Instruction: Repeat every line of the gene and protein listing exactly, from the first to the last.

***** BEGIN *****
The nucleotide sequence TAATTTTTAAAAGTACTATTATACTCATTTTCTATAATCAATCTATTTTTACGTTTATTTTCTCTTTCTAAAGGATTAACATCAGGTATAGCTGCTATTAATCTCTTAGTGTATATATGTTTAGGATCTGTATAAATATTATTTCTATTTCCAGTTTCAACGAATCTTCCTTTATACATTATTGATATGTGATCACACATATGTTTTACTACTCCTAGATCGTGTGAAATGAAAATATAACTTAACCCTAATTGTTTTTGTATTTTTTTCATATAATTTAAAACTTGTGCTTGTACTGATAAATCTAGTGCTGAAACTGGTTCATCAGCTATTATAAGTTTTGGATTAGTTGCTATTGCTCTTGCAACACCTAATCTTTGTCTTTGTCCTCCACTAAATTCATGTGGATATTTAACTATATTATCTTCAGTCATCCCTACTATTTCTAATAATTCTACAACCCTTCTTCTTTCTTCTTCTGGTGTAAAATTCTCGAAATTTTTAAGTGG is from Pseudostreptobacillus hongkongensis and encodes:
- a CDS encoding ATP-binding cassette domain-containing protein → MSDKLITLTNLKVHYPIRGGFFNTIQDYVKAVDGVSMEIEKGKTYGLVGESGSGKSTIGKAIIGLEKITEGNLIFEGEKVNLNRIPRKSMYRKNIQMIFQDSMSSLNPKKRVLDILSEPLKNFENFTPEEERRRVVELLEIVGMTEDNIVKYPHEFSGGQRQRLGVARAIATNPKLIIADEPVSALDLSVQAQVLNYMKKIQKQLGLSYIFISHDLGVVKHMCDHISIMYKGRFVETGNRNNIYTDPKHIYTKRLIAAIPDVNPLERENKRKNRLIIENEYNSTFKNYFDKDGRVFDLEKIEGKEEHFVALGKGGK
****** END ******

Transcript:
The nucleotide sequence TAATTTTTAAAAGTACTATTATACTCATTTTCTATAATCAATCTATTTTTACGTTTATTTTCTCTTTCTAAAGGATTAACATCAGGTATAGCTGCTATTAATCTCTTAGTGTATATATGTTTAGGATCTGTATAAATATTATTTCTATTTCCAGTTTCAACGAATCTTCCTTTATACATTATTGATATGTGATCACACATATGTTTTACTACTCCTAGATCGTGTGAAATGAAAATATAACTTAACCCTAATTGTTTTTGTATTTTTTTCATATAATTTAAAACTTGTGCTTGTACTGATAAATCTAGTGCTGAAACTGGTTCATCAGCTATTATAAGTTTTGGATTAGTTGCTATTGCTCTTGCAACACCTAATCTTTGTCTTTGTCCTCCACTAAATTCATGTGGATATTTAACTATATTATCTTCAGTCATCCCTACTATTTCTAATAATTCTACAACCCTTCTTCTTTCTTCTTCTGGTGTAAAATTCTCGAAATTTTTAAGTGG is from Pseudostreptobacillus hongkongensis and encodes:
- a CDS encoding ATP-binding cassette domain-containing protein → MSDKLITLTNLKVHYPIRGGFFNTIQDYVKAVDGVSMEIEKGKTYGLVGESGSGKSTIGKAIIGLEKITEGNLIFEGEKVNLNRIPRKSMYRKNIQMIFQDSMSSLNPKKRVLDILSEPLKNFENFTPEEERRRVVELLEIVGMTEDNIVKYPHEFSGGQRQRLGVARAIATNPKLIIADEPVSALDLSVQAQVLNYMKKIQKQLGLSYIFISHDLGVVKHMCDHISIMYKGRFVETGNRNNIYTDPKHIYTKRLIAAIPDVNPLERENKRKNRLIIENEYNSTFKNYFDKDGRVFDLEKIEGKEEHFVALGKGGK